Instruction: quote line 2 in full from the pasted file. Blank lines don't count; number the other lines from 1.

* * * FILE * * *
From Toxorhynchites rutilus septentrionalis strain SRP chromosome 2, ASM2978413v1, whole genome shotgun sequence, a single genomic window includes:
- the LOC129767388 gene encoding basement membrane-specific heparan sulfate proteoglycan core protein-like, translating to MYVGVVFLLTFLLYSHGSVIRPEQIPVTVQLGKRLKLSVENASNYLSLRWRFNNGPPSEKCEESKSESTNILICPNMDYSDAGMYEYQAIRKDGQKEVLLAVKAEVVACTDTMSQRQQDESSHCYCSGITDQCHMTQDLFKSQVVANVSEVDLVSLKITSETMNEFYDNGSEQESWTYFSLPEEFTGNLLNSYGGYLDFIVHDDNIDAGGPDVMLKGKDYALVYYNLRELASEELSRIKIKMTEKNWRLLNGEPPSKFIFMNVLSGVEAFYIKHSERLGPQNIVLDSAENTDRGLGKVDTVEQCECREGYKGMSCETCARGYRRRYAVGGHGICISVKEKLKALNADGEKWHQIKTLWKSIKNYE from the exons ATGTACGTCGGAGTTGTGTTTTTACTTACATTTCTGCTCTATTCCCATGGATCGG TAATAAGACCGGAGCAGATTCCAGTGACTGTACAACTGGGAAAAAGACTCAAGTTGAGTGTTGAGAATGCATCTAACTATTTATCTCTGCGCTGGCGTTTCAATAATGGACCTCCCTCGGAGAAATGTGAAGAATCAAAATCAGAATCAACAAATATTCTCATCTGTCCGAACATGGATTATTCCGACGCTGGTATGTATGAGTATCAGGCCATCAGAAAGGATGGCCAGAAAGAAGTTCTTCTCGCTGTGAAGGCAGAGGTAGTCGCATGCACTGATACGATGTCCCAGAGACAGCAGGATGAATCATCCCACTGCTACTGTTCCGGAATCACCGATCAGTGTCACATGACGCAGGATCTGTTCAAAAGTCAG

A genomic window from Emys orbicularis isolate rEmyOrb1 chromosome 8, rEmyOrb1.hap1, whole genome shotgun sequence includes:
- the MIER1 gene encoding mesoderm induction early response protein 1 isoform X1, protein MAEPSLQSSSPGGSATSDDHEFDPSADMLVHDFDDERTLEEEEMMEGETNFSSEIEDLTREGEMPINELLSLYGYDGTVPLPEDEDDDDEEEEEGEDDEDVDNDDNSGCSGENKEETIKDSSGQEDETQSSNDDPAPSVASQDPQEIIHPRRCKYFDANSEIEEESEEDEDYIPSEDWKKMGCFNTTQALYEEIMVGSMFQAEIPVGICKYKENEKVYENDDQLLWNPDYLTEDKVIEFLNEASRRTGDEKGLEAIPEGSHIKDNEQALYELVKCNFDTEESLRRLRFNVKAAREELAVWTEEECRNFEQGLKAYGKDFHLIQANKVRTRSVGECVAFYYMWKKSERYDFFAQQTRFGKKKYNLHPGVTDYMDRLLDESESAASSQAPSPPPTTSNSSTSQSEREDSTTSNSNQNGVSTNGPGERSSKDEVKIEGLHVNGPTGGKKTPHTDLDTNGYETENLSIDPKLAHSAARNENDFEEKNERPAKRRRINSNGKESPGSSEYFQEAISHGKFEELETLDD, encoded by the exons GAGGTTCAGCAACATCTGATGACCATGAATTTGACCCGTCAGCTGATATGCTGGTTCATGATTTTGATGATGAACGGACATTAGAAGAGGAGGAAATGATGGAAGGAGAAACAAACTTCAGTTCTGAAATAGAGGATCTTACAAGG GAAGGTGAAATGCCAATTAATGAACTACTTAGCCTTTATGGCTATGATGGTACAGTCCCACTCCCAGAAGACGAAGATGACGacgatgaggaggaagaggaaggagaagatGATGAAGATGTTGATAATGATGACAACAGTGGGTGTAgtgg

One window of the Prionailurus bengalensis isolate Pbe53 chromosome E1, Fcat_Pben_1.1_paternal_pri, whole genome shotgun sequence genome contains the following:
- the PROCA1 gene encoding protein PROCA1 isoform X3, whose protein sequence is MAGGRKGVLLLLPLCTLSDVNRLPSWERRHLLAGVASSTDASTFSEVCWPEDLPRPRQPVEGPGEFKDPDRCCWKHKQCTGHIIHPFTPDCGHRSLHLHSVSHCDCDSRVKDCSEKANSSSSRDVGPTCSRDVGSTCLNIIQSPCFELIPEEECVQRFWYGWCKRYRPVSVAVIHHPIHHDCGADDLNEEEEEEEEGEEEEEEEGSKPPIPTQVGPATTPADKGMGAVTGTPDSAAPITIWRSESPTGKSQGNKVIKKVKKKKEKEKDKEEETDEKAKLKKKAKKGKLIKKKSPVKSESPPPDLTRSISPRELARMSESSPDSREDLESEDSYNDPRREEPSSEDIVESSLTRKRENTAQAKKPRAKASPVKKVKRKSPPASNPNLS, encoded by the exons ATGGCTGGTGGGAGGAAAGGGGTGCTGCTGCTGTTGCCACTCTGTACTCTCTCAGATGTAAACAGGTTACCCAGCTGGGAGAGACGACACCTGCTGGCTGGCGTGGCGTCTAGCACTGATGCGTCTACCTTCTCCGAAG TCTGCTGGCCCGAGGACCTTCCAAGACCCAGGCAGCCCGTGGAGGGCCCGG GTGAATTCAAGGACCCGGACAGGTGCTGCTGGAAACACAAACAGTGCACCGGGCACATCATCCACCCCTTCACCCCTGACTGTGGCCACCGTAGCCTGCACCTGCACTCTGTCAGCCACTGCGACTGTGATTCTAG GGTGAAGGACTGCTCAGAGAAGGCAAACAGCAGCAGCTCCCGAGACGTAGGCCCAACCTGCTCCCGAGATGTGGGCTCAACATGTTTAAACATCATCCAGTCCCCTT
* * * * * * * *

- the LOC129767388 gene encoding basement membrane-specific heparan sulfate proteoglycan core protein-like, translating to MYVGVVFLLTFLLYSHGSVIRPEQIPVTVQLGKRLKLSVENASNYLSLRWRFNNGPPSEKCEESKSESTNILICPNMDYSDAGMYEYQAIRKDGQKEVLLAVKAEVVACTDTMSQRQQDESSHCYCSGITDQCHMTQDLFKSQVVANVSEVDLVSLKITSETMNEFYDNGSEQESWTYFSLPEEFTGNLLNSYGGYLDFIVHDDNIDAGGPDVMLKGKDYALVYYNLRELASEELSRIKIKMTEKNWRLLNGEPPSKFIFMNVLSGVEAFYIKHSERLGPQNIVLDSAENTDRGLGKVDTVEQCECREGYKGMSCETCARGYRRRYAVGGHGICISVKEKLKALNADGEKWHQIKTLWKSIKNYE from the exons ATGTACGTCGGAGTTGTGTTTTTACTTACATTTCTGCTCTATTCCCATGGATCGG TAATAAGACCGGAGCAGATTCCAGTGACTGTACAACTGGGAAAAAGACTCAAGTTGAGTGTTGAGAATGCATCTAACTATTTATCTCTGCGCTGGCGTTTCAATAATGGACCTCCCTCGGAGAAATGTGAAGAATCAAAATCAGAATCAACAAATATTCTCATCTGTCCGAACATGGATTATTCCGACGCTGGTATGTATGAGTATCAGGCCATCAGAAAGGATGGCCAGAAAGAAGTTCTTCTCGCTGTGAAGGCAGAGGTAGTCGCATGCACTGATACGATGTCCCAGAGACAGCAGGATGAATCATCCCACTGCTACTGTTCCGGAATCACCGATCAGTGTCACATGACGCAGGATCTGTTCAAAAGTCAG